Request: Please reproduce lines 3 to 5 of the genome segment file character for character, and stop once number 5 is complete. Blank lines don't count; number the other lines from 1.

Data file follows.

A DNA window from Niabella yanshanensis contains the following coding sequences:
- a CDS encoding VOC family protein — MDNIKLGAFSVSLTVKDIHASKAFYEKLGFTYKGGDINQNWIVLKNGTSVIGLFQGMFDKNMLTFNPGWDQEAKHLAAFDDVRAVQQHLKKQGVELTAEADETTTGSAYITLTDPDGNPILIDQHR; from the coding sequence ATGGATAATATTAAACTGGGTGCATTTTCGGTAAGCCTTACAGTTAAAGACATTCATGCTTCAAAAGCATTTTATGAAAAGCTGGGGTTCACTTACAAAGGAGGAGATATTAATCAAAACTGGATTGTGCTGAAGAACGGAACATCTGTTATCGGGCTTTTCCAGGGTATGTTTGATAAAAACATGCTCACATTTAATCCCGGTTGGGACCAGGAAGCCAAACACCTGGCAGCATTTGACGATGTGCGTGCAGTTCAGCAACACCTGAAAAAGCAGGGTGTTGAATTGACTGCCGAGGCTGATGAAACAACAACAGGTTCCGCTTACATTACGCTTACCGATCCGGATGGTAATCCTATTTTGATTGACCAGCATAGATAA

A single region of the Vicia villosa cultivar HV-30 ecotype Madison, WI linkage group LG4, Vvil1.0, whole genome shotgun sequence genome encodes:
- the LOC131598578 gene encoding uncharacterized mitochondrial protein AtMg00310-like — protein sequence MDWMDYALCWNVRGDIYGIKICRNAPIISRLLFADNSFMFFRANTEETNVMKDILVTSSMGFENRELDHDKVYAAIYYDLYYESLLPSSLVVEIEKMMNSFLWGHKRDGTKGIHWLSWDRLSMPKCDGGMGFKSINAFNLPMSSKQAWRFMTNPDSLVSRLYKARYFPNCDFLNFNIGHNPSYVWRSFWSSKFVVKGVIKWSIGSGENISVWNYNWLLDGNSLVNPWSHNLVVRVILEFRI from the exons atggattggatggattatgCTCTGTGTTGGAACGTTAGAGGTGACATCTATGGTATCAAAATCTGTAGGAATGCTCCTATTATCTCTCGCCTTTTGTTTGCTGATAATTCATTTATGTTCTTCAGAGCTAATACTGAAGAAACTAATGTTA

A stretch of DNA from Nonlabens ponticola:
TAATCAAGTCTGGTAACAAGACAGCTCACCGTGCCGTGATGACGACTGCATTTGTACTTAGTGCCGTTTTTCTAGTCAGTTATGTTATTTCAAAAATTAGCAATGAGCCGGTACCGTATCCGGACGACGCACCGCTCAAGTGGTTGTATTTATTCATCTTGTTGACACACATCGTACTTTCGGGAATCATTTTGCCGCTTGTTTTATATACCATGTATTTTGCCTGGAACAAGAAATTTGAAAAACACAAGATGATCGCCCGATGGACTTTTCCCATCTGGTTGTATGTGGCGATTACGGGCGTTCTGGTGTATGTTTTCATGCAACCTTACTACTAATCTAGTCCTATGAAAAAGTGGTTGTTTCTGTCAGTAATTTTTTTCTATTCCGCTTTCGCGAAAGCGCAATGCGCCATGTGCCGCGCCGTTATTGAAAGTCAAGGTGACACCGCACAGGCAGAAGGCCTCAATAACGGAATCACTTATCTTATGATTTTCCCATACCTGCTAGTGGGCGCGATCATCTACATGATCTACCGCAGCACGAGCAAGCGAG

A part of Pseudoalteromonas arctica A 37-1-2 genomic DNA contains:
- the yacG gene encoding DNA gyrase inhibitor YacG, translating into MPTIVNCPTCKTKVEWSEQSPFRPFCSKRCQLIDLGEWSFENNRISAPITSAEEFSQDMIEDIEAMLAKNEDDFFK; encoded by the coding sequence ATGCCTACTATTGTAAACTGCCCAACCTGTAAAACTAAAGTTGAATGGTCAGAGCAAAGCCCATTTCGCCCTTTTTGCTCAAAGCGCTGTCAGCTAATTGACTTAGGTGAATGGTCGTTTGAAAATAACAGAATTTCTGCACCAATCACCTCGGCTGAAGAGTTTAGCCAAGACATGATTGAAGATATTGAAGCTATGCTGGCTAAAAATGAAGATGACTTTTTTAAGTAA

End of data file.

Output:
A single region of the Vicia villosa cultivar HV-30 ecotype Madison, WI linkage group LG4, Vvil1.0, whole genome shotgun sequence genome encodes:
- the LOC131598578 gene encoding uncharacterized mitochondrial protein AtMg00310-like — protein sequence MDWMDYALCWNVRGDIYGIKICRNAPIISRLLFADNSFMFFRANTEETNVMKDILVTSSMGFENRELDHDKVYAAIYYDLYYESLLPSSLVVEIEKMMNSFLWGHKRDGTKGIHWLSWDRLSMPKCDGGMGFKSINAFNLPMSSKQAWRFMTNPDSLVSRLYKARYFPNCDFLNFNIGHNPSYVWRSFWSSKFVVKGVIKWSIGSGENISVWNYNWLLDGNSLVNPWSHNLVVRVILEFRI from the exons atggattggatggattatgCTCTGTGTTGGAACGTTAGAGGTGACATCTATGGTATCAAAATCTGTAGGAATGCTCCTATTATCTCTCGCCTTTTGTTTGCTGATAATTCATTTATGTTCTTCAGAGCTAATACTGAAGAAACTAATGTTA

A stretch of DNA from Nonlabens ponticola: